Australia’s free-to-air networks are expected to battle it out for the rights to the FIFA Men’s World Cup in 2026 following the success of the women’s tournament.
FIFA executives in Australia for the blockbuster Women’s World Cup are set to brief the nation’s free-to-air networks this week, a media executive with knowledge of the process but not permitted to speak publicly said. An official process is expected to take place in the coming months.
SBS first gained the rights in 1990. The most recent two tournaments, in Russia and Qatar, were snagged by the broadcaster in 2011 for $20 million each, but it subsequently sublicensed its rights in 2018 to Optus Sport, which infamously botched the broadcast.
With Australians watching the Matildas this year in record numbers, the 2026 World Cup, to be held across Canada, Mexico and the US, is now set to attract bumper interest as Australia’s commercial networks realise the potential audience and advertiser interest in the sport.
Network Ten, which has invested $300 million into the sport in recent years, is planning to have a “good crack” at securing the rights, according to an internal source who asked not to be named, while the incumbent SBS is also keen to retain the rights.
Seven, which is the free-to-air broadcaster of the 2023 Women’s World Cup, has experienced unmatched success thanks to the Matildas, who qualified on Saturday for the semi-final. It bought the rights for 15 games for less than $5 million, as reported by this masthead last week.
Both Nine (the owner of this masthead) and Seven are expected to consider approaching FIFA for the 2026 cup.
Unlike the current tournament, games at the Men’s World Cup featuring Australia, and the final, are protected by federal anti-siphoning laws, meaning free-to-air networks have first refusal of buying the rights before any pay-TV or streaming operator.
If a free-to-air network buys the rights to the tournament, it is not obliged to air all of the games free. Nine owns streaming service Stan, while Ten’s parent company, Paramount, owns Paramount+, which could play a role in the broadcasting.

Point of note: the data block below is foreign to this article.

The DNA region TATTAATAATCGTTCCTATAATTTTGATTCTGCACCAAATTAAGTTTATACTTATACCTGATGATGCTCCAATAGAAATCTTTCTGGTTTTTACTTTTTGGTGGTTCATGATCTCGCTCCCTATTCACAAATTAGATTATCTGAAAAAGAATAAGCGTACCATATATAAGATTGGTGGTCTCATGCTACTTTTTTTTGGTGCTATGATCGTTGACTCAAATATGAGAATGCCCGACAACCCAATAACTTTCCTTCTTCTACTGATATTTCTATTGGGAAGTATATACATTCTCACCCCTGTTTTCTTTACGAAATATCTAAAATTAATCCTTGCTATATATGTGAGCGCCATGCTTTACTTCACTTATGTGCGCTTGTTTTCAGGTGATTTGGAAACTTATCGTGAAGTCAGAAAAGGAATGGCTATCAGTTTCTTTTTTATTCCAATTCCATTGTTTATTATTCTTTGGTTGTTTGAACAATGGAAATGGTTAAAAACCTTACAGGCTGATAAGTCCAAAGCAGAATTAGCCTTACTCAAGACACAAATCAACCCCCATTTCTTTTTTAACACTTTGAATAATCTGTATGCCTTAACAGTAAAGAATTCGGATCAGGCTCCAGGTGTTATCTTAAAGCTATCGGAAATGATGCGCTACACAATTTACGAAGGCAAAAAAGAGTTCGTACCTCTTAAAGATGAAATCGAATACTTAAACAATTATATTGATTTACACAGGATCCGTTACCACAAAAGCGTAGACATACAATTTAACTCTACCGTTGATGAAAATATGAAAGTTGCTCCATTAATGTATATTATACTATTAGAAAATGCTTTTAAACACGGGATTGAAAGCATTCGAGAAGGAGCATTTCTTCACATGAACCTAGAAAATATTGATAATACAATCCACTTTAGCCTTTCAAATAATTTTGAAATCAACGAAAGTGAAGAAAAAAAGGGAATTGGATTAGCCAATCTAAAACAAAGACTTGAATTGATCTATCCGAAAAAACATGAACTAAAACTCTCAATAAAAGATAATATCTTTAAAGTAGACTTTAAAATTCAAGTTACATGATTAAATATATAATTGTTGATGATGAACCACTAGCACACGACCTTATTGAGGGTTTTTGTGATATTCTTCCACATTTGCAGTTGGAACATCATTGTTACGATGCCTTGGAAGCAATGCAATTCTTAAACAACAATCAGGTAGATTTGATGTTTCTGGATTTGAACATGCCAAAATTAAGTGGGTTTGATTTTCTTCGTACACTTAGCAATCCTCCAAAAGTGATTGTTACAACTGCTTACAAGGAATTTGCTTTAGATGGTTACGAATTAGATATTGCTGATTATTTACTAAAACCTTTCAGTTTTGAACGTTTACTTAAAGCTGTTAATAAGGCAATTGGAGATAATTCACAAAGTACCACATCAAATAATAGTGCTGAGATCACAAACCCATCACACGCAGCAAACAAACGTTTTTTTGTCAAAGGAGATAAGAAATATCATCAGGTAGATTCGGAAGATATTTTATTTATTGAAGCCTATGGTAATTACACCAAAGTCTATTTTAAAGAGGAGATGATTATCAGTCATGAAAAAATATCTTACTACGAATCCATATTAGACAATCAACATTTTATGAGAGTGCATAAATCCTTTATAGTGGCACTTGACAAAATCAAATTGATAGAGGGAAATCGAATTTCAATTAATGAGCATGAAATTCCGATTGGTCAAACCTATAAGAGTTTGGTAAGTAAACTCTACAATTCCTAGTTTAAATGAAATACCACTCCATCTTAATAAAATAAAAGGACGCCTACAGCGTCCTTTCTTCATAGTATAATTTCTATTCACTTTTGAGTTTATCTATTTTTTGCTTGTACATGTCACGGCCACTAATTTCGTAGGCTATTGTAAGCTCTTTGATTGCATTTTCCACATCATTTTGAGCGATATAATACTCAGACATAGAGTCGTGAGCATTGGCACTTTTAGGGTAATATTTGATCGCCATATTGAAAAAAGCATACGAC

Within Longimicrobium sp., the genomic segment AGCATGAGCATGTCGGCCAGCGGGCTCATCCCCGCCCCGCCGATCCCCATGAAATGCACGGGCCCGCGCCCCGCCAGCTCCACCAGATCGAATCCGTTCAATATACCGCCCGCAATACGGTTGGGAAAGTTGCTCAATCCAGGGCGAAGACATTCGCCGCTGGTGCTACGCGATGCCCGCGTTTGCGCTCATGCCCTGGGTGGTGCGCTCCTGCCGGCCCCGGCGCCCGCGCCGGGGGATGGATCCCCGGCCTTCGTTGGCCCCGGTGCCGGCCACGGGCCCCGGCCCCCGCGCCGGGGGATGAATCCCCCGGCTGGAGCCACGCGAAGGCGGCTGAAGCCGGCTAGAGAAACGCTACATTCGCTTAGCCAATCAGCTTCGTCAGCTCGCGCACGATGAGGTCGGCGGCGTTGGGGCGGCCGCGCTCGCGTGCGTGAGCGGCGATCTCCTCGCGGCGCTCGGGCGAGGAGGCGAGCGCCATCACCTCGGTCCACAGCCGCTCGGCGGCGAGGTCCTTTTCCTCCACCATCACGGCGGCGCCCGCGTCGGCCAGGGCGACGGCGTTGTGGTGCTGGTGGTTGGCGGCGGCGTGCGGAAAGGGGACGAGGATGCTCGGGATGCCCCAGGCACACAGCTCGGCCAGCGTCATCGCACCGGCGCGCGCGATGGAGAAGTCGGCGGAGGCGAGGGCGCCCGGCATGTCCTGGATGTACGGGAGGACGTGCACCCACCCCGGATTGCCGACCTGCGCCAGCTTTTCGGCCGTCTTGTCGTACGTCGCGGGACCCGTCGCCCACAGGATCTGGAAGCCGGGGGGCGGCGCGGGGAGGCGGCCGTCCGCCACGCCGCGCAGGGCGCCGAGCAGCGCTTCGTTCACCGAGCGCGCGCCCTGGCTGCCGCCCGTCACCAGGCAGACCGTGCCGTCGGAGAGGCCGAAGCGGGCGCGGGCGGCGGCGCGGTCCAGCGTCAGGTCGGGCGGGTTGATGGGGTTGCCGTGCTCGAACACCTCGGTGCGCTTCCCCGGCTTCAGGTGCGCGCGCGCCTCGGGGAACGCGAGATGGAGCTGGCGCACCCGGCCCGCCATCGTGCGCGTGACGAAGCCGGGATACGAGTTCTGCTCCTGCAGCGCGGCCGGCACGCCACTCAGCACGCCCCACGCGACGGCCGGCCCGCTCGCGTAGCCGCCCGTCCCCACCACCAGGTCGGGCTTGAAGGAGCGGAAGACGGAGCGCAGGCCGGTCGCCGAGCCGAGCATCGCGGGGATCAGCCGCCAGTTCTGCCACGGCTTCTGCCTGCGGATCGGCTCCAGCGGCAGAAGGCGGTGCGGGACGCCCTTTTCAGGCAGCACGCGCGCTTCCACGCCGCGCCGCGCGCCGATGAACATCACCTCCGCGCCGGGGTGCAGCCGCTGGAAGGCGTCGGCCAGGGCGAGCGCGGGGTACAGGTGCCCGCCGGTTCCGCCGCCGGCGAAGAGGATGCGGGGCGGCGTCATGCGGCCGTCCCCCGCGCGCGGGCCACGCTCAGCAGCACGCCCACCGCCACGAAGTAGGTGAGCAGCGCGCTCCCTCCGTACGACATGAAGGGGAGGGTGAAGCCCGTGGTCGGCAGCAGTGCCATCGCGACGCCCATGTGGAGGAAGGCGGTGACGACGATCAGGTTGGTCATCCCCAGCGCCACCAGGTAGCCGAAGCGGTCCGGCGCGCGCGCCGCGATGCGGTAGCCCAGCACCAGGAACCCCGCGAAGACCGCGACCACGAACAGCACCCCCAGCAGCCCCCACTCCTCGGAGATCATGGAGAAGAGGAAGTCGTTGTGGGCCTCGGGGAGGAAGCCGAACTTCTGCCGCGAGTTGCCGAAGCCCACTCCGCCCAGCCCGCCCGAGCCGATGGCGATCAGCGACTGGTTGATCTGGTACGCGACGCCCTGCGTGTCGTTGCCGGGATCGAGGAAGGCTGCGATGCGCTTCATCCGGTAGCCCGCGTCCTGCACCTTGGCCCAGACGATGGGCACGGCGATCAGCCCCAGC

Due to the sensitive nature of the process, no broadcaster commented on the record. FIFA was also approached for comment.
The rights are expected to go for significantly more than $20 million this time, according to industry watchers. The increase in cost could pose a challenge for SBS, which could face increased scrutiny over spending as a publicly funded broadcaster.
However, sources close to the government-owned broadcaster not permitted to speak publicly believe its positive history in airing the competition, and its existing relationship with FIFA, position it as the best partner.
Colin Smith, a sports rights expert and managing director of Global Sports and Media, said the success of the Matildas meant the rights to the upcoming men’s tournament were a “must have” for television networks.
Smith said the tournament now fell into the top-tier category, which includes the AFL, NRL and the Australian Open. He expected “significant dollars” would be needed to secure the event.
Seven’s broadcasting of the free-to-air component of the women’s tournament has further fractured the broadcasting outlook for the sport in Australia.
Domestically, the A-League is broadcast by Network Ten and parent company Paramount (Paramount+) after a five-year deal was signed in 2021 worth $200 million. The company also landed a $100 million deal in 2021 to broadcast rights to all Socceroos and Matildas internationals, friendlies, Asian Cup qualifiers and World Cup qualifiers across three years.
The A-League investment is yet to pay off for Ten, however, with low viewership figures resulting in the weekly Saturday night game being demoted off the network’s main channel after just one season. Most games remain behind a paywall on Paramount+.
The numbers are so poor, according to Smith, that the A-League will “struggle to get a bid” when the process next comes around.
UEFA Champions League games air on Stan Sport, owned by Nine, while Optus Sport owns the rights to the English Premier League. The majority of the sport, including the domestic league, EPL and international matches, previously aired on Foxtel’s Fox Sports.
While interest in the Matildas is at an all-time high due to the team’s success and hosting of the competition, the 2026 tournament will be aired in a more favourable time zone to the past two men’s World Cups.
Taking place in three countries, it will be played in four different time zones. A 7pm kick-off in Los Angeles would air at midday in Australia’s eastern states, while a 7pm game in New York City would air at 9am.
The 2026 tournament will also include 48 teams for the first time, an increase from 32, with 104 games to be played as a result, as opposed to 64.
Source: Thanks smh.com